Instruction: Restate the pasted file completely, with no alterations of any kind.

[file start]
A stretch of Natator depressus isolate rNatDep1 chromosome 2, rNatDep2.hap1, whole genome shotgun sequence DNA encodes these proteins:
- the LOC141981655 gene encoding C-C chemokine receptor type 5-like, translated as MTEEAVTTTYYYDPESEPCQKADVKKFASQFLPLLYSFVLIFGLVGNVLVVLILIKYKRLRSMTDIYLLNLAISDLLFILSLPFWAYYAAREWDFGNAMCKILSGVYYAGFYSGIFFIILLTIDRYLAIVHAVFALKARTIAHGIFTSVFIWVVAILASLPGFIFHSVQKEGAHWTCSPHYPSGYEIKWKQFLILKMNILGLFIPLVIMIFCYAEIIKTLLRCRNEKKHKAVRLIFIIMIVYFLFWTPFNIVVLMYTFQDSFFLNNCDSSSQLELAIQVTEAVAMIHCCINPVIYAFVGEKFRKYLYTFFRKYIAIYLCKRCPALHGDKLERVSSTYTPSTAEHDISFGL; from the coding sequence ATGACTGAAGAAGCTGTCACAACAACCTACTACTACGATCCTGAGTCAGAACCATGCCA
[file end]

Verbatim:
A stretch of Natator depressus isolate rNatDep1 chromosome 2, rNatDep2.hap1, whole genome shotgun sequence DNA encodes these proteins:
- the LOC141981655 gene encoding C-C chemokine receptor type 5-like, translated as MTEEAVTTTYYYDPESEPCQKADVKKFASQFLPLLYSFVLIFGLVGNVLVVLILIKYKRLRSMTDIYLLNLAISDLLFILSLPFWAYYAAREWDFGNAMCKILSGVYYAGFYSGIFFIILLTIDRYLAIVHAVFALKARTIAHGIFTSVFIWVVAILASLPGFIFHSVQKEGAHWTCSPHYPSGYEIKWKQFLILKMNILGLFIPLVIMIFCYAEIIKTLLRCRNEKKHKAVRLIFIIMIVYFLFWTPFNIVVLMYTFQDSFFLNNCDSSSQLELAIQVTEAVAMIHCCINPVIYAFVGEKFRKYLYTFFRKYIAIYLCKRCPALHGDKLERVSSTYTPSTAEHDISFGL; from the coding sequence ATGACTGAAGAAGCTGTCACAACAACCTACTACTACGATCCTGAGTCAGAACCATGCCA